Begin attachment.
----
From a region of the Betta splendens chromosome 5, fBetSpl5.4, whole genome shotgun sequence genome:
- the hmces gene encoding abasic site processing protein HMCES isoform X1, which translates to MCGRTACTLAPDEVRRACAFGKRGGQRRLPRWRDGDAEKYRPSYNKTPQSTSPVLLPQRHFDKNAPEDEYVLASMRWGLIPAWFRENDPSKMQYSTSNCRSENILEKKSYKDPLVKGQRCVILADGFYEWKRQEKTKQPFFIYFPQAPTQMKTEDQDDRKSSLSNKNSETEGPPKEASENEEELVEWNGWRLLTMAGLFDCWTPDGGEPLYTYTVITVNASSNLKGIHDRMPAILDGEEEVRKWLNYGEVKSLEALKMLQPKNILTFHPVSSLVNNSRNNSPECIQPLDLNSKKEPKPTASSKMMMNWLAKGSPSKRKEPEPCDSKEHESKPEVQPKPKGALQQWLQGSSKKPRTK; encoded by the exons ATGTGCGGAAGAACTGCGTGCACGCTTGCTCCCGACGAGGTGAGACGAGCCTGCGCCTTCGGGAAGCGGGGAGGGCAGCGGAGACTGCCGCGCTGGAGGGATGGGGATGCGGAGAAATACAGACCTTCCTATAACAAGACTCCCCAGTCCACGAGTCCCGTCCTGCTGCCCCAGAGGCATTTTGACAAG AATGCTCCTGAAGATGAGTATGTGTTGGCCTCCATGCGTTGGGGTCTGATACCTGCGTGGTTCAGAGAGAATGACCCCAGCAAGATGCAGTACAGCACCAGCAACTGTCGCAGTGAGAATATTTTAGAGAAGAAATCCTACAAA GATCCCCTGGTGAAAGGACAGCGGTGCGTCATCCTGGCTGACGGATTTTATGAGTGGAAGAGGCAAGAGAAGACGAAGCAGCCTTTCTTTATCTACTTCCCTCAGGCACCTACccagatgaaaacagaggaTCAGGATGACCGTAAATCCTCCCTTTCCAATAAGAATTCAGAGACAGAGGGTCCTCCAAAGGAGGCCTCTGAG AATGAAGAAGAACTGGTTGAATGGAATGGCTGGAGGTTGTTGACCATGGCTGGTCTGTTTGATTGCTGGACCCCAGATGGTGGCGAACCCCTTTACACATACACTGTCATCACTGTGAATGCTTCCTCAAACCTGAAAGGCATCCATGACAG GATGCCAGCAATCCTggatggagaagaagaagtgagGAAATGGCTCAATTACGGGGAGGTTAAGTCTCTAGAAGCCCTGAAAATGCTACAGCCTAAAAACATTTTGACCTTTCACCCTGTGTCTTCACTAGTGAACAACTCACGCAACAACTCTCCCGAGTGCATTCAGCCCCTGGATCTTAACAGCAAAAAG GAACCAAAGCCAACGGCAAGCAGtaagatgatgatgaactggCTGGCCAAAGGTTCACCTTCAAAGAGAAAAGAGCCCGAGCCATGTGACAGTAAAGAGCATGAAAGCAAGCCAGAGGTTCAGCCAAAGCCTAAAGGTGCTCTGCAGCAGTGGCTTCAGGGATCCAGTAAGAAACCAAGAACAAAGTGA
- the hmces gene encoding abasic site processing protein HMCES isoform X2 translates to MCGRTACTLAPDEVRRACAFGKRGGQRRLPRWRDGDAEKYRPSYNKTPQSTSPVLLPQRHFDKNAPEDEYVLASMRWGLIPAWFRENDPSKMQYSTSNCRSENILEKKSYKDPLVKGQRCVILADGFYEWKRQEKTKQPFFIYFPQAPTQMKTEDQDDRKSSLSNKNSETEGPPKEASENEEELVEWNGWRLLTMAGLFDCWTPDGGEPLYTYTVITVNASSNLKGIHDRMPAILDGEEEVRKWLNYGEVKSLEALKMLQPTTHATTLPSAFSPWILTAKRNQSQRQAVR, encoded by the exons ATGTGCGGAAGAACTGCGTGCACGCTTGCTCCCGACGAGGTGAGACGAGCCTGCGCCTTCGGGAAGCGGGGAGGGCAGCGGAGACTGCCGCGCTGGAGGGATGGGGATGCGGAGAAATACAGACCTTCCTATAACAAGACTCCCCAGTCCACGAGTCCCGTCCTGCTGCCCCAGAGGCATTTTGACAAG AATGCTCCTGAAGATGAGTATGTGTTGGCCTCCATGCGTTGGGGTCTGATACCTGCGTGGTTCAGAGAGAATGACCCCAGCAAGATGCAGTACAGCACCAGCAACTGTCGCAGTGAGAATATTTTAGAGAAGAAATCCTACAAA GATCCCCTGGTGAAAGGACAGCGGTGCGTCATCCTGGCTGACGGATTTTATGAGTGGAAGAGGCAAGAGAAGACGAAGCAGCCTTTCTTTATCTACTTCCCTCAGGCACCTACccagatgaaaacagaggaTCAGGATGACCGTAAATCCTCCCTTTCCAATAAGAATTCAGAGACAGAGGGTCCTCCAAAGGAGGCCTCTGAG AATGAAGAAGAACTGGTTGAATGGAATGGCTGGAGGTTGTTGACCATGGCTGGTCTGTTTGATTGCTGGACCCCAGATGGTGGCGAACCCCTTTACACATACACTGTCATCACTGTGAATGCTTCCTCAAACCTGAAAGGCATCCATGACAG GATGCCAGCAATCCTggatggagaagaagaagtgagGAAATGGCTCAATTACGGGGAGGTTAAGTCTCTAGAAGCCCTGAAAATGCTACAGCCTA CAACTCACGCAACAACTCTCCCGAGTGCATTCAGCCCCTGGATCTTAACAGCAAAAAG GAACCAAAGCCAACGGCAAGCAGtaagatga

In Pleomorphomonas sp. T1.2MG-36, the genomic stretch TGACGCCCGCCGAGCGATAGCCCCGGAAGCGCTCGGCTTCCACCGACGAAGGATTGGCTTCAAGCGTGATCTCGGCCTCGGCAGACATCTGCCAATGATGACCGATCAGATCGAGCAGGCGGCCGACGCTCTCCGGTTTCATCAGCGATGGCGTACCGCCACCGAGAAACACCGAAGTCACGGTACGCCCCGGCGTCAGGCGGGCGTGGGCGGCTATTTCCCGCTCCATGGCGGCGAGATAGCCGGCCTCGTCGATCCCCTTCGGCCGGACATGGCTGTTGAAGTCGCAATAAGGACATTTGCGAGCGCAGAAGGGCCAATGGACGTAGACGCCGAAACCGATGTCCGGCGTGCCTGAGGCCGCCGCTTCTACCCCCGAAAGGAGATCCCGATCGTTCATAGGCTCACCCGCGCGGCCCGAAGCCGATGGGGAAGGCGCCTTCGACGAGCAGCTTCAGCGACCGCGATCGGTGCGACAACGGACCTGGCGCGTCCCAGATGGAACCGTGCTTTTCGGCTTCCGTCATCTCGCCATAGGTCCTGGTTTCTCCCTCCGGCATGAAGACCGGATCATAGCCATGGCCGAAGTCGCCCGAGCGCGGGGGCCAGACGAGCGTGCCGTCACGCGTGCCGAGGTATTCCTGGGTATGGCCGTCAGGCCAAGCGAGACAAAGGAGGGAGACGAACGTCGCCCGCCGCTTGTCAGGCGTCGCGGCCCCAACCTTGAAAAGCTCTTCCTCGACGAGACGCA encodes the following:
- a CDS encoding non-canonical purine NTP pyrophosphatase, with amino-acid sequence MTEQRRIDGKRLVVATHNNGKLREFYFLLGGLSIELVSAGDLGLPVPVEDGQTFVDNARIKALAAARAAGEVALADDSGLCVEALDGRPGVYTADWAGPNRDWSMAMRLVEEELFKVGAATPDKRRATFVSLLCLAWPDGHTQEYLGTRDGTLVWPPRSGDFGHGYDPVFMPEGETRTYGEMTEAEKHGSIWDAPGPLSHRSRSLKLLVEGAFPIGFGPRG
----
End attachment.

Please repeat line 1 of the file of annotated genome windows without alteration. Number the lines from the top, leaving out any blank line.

From a region of the Betta splendens chromosome 5, fBetSpl5.4, whole genome shotgun sequence genome: